Neil Hunt, Neighbor of Henry Heath, Purchases St. Elmo Island in 1884
St. Elmo Island in the Thousand Islands was first owned by Elisha Kemp back in 1823. What it was named at that time is uncertain, but it would eventually be purchased by that dynamic duo of Cornwall & Walton, who gobbled up islands left and right in the 1850s. Henry Heath, the pioneer brought to the area by George Pullman, would convince the duo to sell what was then named Rye Island to his Brooklyn neighbor, Nathaniel W. Hunt, in 1884.
Over the course of the following year, Nathaniel W. Hunt would put his own stamp on the island, as reported by the Watertown Daily Times in September of 1885–
(Nathaniel W. Hunt) who has since rechristened it “St. Elmo,” and erected upon it a most elegant villa in the Swiss style of architecture, which attracts admiration of all visitors on the river. For many years Mr. Heath has tried to purchase Friendly Island, in order to secure it for some friend who might wish a fine place in that vicinity.
Aptly named Friendly Island, located adjacent to the newly-christened St. Elmo island, would go to Henry Heath’s friend Edward W. Dewey who, in turn, would rename it Dewey Island. Dewey, an employee of Browning & King Company, would persuade W. C. Browning to purchase property, which resulted in the construction of Hopewell Hall.
Like many of the earliest island settlers, Nathaniel W. Hunt passed away just after the turn of the century in 1903 at his home at 341 Washington Ave., Brooklyn, at the age of 85. His widow, Emma Isabella Stoddart Hunt, would inherit St. Elmo, but it would be used, and later inherited, by their only child Louis Thomas Hunt as Emma would herself pass away in 1907.
At the time of his mother’s passing, Louis was twenty-seven years young with seemingly his entire life in front of him and was known to bring many friends to St. Elmo, where he had improvements made to the villa, including a new roof and addition in 1912.
The following year, in August, the greenhouse located there would make the local news for having grown a tomato plant said to have been seven and a half feet long with eight limbs with a total of 125 tomatoes on them. The St. Elmo gardener had only planted it in late April.
Alas, Louis would pass away at the age of 35 after an extended illness in 1916. His widow, Mrs. Louis T. Hunt, would continue to use St. Elmo as a summer home until selling it to Syracuse car dealer Stephen K. Bresee, who intended to make extensive improvements upon the property – the key word being “intended.”
The very next year, Mr. Bresee would sell St. Elmo to Dr. Eugene Retsback (or possibly Ritzbach), a very well-known Brooklyn surgeon, for an undisclosed amount though the property was believed to have been worth $100,000 having, at that point in time, 25 rooms, two boathouses, and two docks.
Dr. Retsback’s ownership would last only eight years, having relinquished St. Elmo by default of the mortgage and the property returned to the Bresee family in 1937. With Stephen having passed away the previous year, the property would be handled by his son Harold, who would frequent the island less due to his involvement in WWII. Harold would sell it in 1946 to Charles Ruderman of Gouverneur, who, at the time, also owned Dewey/Friendly Island – though the Dewey cottage would be destroyed in a fire the following year.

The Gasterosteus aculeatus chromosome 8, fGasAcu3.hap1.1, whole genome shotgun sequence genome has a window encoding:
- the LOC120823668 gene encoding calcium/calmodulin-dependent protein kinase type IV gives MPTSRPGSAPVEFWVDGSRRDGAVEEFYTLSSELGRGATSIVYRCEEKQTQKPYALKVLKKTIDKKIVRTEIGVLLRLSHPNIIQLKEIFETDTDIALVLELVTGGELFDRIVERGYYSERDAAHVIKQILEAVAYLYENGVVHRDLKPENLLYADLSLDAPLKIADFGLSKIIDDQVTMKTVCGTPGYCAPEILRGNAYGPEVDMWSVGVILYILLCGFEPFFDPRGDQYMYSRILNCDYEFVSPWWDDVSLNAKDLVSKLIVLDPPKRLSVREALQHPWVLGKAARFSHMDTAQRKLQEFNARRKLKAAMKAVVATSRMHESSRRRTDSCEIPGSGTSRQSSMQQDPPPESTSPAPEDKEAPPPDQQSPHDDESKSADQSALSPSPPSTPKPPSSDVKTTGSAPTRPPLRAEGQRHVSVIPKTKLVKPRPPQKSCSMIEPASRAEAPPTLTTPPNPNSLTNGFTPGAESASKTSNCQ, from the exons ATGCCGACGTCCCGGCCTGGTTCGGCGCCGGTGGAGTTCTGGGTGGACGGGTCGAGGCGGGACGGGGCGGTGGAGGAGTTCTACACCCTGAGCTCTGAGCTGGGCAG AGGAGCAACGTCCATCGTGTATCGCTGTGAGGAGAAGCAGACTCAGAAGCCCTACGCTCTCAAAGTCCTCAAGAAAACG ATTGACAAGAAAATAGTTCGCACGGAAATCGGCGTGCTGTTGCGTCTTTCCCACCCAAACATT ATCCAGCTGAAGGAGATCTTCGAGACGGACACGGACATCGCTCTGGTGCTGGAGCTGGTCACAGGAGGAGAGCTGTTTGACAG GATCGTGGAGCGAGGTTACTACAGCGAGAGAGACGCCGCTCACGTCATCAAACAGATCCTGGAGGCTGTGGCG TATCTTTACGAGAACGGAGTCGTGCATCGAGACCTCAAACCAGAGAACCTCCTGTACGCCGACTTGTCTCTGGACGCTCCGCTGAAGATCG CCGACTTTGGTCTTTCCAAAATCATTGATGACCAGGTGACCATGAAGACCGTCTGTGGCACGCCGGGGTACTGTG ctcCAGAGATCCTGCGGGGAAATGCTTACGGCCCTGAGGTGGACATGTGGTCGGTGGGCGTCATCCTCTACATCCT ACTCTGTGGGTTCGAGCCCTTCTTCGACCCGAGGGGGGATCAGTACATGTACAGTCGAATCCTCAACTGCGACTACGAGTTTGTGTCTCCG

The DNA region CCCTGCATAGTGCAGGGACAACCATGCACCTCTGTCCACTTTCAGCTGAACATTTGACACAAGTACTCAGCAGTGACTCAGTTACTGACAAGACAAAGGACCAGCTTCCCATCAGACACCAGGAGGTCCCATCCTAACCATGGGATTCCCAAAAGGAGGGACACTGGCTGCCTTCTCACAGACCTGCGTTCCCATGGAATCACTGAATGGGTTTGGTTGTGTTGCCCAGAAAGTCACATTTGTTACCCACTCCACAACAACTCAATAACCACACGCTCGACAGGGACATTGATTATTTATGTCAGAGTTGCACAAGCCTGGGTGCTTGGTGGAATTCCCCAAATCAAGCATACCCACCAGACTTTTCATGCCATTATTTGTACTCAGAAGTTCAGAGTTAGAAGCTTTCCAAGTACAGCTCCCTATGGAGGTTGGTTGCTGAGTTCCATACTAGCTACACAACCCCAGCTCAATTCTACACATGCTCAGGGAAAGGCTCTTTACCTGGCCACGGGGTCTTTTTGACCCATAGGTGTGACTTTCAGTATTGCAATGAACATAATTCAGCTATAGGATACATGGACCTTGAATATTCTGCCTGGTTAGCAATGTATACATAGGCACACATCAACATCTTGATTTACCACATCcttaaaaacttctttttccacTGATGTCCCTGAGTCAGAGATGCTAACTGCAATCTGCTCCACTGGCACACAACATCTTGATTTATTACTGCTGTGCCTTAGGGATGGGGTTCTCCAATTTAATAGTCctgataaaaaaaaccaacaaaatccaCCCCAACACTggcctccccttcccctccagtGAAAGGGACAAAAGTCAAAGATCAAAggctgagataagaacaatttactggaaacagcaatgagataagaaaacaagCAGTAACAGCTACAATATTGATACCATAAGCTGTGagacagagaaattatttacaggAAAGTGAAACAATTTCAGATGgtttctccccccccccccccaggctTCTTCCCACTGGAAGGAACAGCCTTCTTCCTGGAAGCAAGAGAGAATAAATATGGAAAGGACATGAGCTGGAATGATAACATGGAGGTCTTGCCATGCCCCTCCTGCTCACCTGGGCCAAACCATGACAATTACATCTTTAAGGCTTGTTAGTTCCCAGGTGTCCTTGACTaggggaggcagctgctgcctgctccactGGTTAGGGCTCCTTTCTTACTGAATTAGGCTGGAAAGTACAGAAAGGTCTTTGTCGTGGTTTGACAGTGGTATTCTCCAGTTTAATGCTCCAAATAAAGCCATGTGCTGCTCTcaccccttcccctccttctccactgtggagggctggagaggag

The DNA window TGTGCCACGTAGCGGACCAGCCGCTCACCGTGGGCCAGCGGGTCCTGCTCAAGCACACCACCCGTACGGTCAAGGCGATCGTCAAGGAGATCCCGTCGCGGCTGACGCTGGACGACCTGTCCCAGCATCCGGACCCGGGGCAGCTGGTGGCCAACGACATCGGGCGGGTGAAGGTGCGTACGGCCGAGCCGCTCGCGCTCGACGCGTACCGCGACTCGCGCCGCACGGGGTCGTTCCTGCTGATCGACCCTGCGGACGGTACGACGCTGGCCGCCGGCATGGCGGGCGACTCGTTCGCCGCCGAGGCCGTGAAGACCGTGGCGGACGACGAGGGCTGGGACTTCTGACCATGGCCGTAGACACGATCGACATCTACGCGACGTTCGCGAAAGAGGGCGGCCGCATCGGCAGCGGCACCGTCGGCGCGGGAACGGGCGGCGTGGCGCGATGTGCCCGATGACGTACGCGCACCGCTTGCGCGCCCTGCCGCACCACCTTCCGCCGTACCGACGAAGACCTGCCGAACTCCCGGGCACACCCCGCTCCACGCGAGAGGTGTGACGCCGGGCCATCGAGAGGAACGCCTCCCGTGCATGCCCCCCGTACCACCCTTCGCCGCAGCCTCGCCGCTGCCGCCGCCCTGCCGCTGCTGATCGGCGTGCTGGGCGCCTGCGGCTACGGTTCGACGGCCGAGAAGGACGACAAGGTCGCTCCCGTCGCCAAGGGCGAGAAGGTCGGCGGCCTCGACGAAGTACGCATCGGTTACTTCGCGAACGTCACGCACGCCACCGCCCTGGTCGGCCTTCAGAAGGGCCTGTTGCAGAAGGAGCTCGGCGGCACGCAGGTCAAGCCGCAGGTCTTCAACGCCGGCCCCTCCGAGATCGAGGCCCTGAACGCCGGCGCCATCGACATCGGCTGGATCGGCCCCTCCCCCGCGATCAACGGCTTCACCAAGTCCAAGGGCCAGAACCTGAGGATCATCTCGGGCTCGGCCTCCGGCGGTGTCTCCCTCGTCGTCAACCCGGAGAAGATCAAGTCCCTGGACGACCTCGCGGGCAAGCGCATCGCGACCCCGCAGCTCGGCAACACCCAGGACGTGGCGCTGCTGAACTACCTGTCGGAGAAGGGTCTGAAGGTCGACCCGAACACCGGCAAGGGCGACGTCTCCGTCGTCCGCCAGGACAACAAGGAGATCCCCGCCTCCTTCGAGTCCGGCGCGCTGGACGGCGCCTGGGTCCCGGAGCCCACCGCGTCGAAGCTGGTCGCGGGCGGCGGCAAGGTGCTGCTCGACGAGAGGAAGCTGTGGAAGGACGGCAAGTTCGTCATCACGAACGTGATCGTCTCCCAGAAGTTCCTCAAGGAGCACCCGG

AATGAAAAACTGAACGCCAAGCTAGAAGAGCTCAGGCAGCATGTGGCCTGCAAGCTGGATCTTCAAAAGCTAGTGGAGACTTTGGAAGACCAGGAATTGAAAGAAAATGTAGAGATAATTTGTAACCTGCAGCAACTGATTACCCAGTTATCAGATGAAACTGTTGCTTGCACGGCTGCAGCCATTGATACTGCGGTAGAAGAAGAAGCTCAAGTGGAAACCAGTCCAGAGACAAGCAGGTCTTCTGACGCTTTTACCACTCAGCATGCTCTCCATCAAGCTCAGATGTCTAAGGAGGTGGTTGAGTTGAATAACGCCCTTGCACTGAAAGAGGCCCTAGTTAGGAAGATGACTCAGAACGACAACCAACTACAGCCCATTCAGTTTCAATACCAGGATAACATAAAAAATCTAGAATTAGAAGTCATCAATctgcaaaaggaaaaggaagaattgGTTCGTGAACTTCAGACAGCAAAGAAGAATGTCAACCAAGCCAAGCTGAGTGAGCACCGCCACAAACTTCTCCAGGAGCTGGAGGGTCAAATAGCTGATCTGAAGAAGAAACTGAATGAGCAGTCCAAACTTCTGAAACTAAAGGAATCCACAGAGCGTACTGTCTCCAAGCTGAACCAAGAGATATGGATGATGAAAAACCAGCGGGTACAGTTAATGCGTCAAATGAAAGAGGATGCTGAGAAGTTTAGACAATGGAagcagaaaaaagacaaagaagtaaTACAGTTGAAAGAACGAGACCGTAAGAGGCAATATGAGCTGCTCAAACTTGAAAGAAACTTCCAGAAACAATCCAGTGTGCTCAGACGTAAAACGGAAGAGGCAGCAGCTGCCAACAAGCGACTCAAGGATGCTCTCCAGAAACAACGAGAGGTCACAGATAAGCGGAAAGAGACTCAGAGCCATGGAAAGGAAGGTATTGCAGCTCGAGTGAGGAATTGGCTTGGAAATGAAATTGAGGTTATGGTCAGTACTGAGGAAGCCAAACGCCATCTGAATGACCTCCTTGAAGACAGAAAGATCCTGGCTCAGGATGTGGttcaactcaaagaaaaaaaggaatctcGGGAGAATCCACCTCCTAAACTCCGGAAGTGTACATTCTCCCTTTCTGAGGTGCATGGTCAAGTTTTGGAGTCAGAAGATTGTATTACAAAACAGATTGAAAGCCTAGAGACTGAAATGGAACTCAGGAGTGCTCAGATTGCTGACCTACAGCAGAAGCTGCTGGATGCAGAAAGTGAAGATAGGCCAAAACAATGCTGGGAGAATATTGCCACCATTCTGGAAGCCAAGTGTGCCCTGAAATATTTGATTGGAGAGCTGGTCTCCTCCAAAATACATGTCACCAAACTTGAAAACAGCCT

In 1947, Charles Ruderman and his wife would entertain 167 children from the St. Lawrence County orphan homes in Ogdensburg. Hot dogs, oranges, apples, and soft drinks were served by the hosts.
In 1952, and for the second time in a five year period, Charles Ruderman would lose a historic cottage to fire. The June 16, 1952, Watertown Daily Times reported—
$60,000 Fire Levels C. I. Ruderman Home On St. Elmo Island
A once luxurious summer home in the Thousand Islands section of the St. Lawrence river is a heap of burned-out rubble today, following a fire which destroyed it within an hour.
Owned by Charles Ruderman of Gouverneur, the three-story wooden structure on St. Elmo island burned to the ground early yesterday afternoon, while the owner and his family were out cruising on the river.
Damage was estimated at a minimum $60,000. The owner said today that “not very much insurance” was carried on it. A large amount of clothing and personal belongings were also lost.
Three boatloads of firemen, with portable auxiliary pumpers, got to the island shortly after the fire broke out at 1:15. The intense heat and thick smoke prevented them from getting close to the building, Mr. Marceau said, and low water pressure also hampered their efforts. By 2:20 the building had been destroyed.
Firemen poured water on a boathouse, about 100 feet from the residence, and it was not damaged. A greenhouse, another boathouse and several small outbuildings were untouched.
At the time of the fire, the villa was reported to have had nine bedrooms, each with its own bathroom, a large living room, dining room, kitchen, and playroom.
At some time prior to 1964, Allyn M. Wright, president of the Binghamton Container Company, manufacturers of corrugated boxes, purchased St. Elmo island from Mr. Ruderman and constructed a modern A-frame cottage on the site. The history after this point wasn’t very well documented in the local press, leaving a long stretch of more than several decades having gone with little to no information.
In 2016, Mary M. Farley and Patti A. Farley, Gouverneur, sold the property to St. Elmo Island Inc. for $1,250,000. Vladi Private Islands, according to its website, sells and rents islands worldwide. Several of the listings are in the 1000 Islands, including Singer Castle on Dark Island, Casa Blanca on Cherry Island, and Belle Island.
Below is a short video Vladi Private Islands posted on YouTube for St. Elmo Island.